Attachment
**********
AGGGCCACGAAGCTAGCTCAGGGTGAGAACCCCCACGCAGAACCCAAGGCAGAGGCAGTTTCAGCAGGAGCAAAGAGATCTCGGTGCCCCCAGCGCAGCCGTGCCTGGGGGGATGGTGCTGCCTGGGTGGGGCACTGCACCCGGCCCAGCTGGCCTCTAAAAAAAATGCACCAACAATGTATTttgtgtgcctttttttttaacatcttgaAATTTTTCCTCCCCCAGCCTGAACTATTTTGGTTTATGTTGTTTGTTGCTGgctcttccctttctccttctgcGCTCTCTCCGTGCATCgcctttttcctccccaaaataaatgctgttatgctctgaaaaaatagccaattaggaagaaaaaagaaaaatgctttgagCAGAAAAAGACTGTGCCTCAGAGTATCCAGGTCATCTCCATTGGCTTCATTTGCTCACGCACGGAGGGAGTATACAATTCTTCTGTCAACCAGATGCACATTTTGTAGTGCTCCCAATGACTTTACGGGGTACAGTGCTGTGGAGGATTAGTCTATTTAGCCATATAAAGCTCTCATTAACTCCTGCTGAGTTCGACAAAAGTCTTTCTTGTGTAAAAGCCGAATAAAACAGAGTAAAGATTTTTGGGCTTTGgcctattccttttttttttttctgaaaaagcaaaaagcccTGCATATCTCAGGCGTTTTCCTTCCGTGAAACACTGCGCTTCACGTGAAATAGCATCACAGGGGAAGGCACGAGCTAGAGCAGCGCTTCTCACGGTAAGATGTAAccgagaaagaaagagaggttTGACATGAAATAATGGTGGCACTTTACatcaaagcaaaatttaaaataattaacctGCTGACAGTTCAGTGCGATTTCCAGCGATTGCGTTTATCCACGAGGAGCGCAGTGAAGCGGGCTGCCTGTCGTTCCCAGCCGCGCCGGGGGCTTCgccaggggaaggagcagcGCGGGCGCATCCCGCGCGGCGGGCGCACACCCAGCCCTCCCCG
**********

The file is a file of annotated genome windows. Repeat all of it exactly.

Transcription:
AGGGCCACGAAGCTAGCTCAGGGTGAGAACCCCCACGCAGAACCCAAGGCAGAGGCAGTTTCAGCAGGAGCAAAGAGATCTCGGTGCCCCCAGCGCAGCCGTGCCTGGGGGGATGGTGCTGCCTGGGTGGGGCACTGCACCCGGCCCAGCTGGCCTCTAAAAAAAATGCACCAACAATGTATTttgtgtgcctttttttttaacatcttgaAATTTTTCCTCCCCCAGCCTGAACTATTTTGGTTTATGTTGTTTGTTGCTGgctcttccctttctccttctgcGCTCTCTCCGTGCATCgcctttttcctccccaaaataaatgctgttatgctctgaaaaaatagccaattaggaagaaaaaagaaaaatgctttgagCAGAAAAAGACTGTGCCTCAGAGTATCCAGGTCATCTCCATTGGCTTCATTTGCTCACGCACGGAGGGAGTATACAATTCTTCTGTCAACCAGATGCACATTTTGTAGTGCTCCCAATGACTTTACGGGGTACAGTGCTGTGGAGGATTAGTCTATTTAGCCATATAAAGCTCTCATTAACTCCTGCTGAGTTCGACAAAAGTCTTTCTTGTGTAAAAGCCGAATAAAACAGAGTAAAGATTTTTGGGCTTTGgcctattccttttttttttttctgaaaaagcaaaaagcccTGCATATCTCAGGCGTTTTCCTTCCGTGAAACACTGCGCTTCACGTGAAATAGCATCACAGGGGAAGGCACGAGCTAGAGCAGCGCTTCTCACGGTAAGATGTAAccgagaaagaaagagaggttTGACATGAAATAATGGTGGCACTTTACatcaaagcaaaatttaaaataattaacctGCTGACAGTTCAGTGCGATTTCCAGCGATTGCGTTTATCCACGAGGAGCGCAGTGAAGCGGGCTGCCTGTCGTTCCCAGCCGCGCCGGGGGCTTCgccaggggaaggagcagcGCGGGCGCATCCCGCGCGGCGGGCGCACACCCAGCCCTCCCCG